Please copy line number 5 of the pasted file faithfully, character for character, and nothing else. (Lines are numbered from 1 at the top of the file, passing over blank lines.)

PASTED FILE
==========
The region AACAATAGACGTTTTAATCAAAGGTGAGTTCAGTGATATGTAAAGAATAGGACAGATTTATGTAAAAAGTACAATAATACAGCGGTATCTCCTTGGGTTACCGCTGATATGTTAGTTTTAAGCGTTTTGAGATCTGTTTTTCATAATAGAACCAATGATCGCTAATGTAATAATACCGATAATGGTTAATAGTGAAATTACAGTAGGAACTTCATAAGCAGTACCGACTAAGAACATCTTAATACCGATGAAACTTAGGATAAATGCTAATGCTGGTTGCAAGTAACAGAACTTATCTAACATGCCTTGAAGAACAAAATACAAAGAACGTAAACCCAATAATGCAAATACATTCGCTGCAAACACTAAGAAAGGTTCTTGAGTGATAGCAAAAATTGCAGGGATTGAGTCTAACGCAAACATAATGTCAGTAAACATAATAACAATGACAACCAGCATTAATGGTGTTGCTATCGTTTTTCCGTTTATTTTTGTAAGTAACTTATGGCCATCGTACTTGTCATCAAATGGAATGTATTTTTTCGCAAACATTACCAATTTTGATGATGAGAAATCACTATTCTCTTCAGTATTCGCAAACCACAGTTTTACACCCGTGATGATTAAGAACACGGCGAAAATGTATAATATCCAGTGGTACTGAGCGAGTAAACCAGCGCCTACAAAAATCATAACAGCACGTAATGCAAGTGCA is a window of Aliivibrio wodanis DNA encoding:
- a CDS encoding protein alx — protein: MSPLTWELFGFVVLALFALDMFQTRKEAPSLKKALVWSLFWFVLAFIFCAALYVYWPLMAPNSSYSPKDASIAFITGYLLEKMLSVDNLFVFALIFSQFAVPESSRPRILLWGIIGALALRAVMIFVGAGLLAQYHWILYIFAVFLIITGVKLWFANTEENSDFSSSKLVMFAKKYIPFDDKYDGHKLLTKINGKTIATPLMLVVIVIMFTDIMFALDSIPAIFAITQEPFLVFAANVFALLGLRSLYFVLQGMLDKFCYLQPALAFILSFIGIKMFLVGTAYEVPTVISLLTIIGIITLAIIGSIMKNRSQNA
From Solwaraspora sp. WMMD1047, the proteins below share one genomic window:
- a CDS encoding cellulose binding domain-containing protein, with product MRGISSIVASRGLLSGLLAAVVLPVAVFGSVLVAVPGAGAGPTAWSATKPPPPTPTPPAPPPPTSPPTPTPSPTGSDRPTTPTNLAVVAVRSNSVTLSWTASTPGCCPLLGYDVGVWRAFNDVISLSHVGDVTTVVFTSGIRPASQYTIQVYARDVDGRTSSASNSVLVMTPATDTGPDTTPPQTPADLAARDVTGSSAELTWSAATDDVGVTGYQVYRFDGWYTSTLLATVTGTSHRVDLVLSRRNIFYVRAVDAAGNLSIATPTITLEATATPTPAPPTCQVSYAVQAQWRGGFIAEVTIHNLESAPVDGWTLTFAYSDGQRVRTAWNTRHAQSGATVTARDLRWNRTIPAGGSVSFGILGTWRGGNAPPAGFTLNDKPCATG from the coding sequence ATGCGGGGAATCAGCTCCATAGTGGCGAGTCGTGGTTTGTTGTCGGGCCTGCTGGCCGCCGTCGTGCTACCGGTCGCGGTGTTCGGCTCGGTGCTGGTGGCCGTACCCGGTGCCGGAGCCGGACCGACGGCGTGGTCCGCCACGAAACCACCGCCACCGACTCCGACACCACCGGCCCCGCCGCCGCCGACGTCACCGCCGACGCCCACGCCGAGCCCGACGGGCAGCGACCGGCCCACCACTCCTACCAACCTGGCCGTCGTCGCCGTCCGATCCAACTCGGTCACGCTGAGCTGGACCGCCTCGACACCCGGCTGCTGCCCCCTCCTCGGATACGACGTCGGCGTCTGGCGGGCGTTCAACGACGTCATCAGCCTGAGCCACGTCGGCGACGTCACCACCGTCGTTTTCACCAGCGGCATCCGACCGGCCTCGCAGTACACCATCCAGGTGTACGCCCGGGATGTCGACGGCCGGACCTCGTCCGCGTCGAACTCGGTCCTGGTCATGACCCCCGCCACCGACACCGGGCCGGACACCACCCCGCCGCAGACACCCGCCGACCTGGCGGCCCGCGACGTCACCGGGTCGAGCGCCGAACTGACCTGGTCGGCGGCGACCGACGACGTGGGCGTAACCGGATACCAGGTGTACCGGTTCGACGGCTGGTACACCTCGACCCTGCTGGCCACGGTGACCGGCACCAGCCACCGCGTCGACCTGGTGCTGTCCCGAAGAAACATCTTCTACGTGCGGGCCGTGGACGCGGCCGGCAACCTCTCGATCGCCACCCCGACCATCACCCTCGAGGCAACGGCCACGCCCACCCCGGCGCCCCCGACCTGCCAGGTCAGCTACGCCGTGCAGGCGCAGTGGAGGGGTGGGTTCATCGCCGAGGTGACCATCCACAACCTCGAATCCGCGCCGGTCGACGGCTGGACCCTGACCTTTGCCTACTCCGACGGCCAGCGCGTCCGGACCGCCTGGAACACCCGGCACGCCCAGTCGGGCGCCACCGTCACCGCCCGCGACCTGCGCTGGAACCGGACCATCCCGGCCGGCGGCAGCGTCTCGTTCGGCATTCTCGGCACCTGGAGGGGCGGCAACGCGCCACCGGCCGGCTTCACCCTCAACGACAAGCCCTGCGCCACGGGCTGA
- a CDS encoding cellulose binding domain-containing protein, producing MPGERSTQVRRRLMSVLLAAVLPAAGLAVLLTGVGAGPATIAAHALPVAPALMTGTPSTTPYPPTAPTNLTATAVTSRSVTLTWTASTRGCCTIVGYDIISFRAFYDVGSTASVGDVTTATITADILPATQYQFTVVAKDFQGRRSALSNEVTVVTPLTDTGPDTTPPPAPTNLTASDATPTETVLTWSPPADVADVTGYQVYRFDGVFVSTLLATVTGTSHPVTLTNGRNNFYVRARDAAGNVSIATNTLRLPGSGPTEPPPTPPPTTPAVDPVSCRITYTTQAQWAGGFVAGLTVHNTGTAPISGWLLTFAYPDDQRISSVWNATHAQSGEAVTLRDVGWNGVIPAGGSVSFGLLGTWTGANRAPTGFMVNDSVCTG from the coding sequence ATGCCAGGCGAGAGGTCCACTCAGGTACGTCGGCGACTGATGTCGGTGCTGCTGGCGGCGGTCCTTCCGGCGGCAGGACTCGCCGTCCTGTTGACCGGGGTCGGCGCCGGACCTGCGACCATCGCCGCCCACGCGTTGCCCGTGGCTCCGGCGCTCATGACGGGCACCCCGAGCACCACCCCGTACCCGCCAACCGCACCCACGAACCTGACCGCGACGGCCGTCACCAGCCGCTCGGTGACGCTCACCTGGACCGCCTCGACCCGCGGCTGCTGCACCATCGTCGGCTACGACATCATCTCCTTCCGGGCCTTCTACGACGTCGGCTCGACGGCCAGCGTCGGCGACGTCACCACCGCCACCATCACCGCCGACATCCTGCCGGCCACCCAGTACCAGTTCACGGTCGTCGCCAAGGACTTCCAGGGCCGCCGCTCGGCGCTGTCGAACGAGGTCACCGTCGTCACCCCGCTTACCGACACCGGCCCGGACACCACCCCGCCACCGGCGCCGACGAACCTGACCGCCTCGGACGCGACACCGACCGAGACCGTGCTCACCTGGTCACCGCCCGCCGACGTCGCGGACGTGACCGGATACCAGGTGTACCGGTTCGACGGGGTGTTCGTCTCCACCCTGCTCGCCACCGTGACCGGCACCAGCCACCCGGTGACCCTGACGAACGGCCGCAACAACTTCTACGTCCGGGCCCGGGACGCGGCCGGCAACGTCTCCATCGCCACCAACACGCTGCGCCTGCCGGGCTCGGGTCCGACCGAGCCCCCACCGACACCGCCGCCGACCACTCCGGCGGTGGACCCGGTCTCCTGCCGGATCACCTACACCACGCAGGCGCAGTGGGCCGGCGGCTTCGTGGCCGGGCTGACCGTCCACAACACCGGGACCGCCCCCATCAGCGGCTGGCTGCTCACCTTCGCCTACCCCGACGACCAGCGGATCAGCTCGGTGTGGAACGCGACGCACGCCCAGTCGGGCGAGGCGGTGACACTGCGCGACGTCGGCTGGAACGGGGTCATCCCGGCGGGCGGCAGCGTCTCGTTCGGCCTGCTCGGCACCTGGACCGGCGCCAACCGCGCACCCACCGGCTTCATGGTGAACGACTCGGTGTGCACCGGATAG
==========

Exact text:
- a CDS encoding cellulose binding domain-containing protein, producing MPGERSTQVRRRLMSVLLAAVLPAAGLAVLLTGVGAGPATIAAHALPVAPALMTGTPSTTPYPPTAPTNLTATAVTSRSVTLTWTASTRGCCTIVGYDIISFRAFYDVGSTASVGDVTTATITADILPATQYQFTVVAKDFQGRRSALSNEVTVVTPLTDTGPDTTPPPAPTNLTASDATPTETVLTWSPPADVADVTGYQVYRFDGVFVSTLLATVTGTSHPVTLTNGRNNFYVRARDAAGNVSIATNTLRLPGSGPTEPPPTPPPTTPAVDPVSCRITYTTQAQWAGGFVAGLTVHNTGTAPISGWLLTFAYPDDQRISSVWNATHAQSGEAVTLRDVGWNGVIPAGGSVSFGLLGTWTGANRAPTGFMVNDSVCTG from the coding sequence ATGCCAGGCGAGAGGTCCACTCAGGTACGTCGGCGACTGATGTCGGTGCTGCTGGCGGCGGTCCTTCCGGCGGCAGGACTCGCCGTCCTGTTGACCGGGGTCGGCGCCGGACCTGCGACCATCGCCGCCCACGCGTTGCCCGTGGCTCCGGCGCTCATGACGGGCACCCCGAGCACCACCCCGTACCCGCCAACCGCACCCACGAACCTGACCGCGACGGCCGTCACCAGCCGCTCGGTGACGCTCACCTGGACCGCCTCGACCCGCGGCTGCTGCACCATCGTCGGCTACGACATCATCTCCTTCCGGGCCTTCTACGACGTCGGCTCGACGGCCAGCGTCGGCGACGTCACCACCGCCACCATCACCGCCGACATCCTGCCGGCCACCCAGTACCAGTTCACGGTCGTCGCCAAGGACTTCCAGGGCCGCCGCTCGGCGCTGTCGAACGAGGTCACCGTCGTCACCCCGCTTACCGACACCGGCCCGGACACCACCCCGCCACCGGCGCCGACGAACCTGACCGCCTCGGACGCGACACCGACCGAGACCGTGCTCACCTGGTCACCGCCCGCCGACGTCGCGGACGTGACCGGATACCAGGTGTACCGGTTCGACGGGGTGTTCGTCTCCACCCTGCTCGCCACCGTGACCGGCACCAGCCACCCGGTGACCCTGACGAACGGCCGCAACAACTTCTACGTCCGGGCCCGGGACGCGGCCGGCAACGTCTCCATCGCCACCAACACGCTGCGCCTGCCGGGCTCGGGTCCGACCGAGCCCCCACCGACACCGCCGCCGACCACTCCGGCGGTGGACCCGGTCTCCTGCCGGATCACCTACACCACGCAGGCGCAGTGGGCCGGCGGCTTCGTGGCCGGGCTGACCGTCCACAACACCGGGACCGCCCCCATCAGCGGCTGGCTGCTCACCTTCGCCTACCCCGACGACCAGCGGATCAGCTCGGTGTGGAACGCGACGCACGCCCAGTCGGGCGAGGCGGTGACACTGCGCGACGTCGGCTGGAACGGGGTCATCCCGGCGGGCGGCAGCGTCTCGTTCGGCCTGCTCGGCACCTGGACCGGCGCCAACCGCGCACCCACCGGCTTCATGGTGAACGACTCGGTGTGCACCGGATAG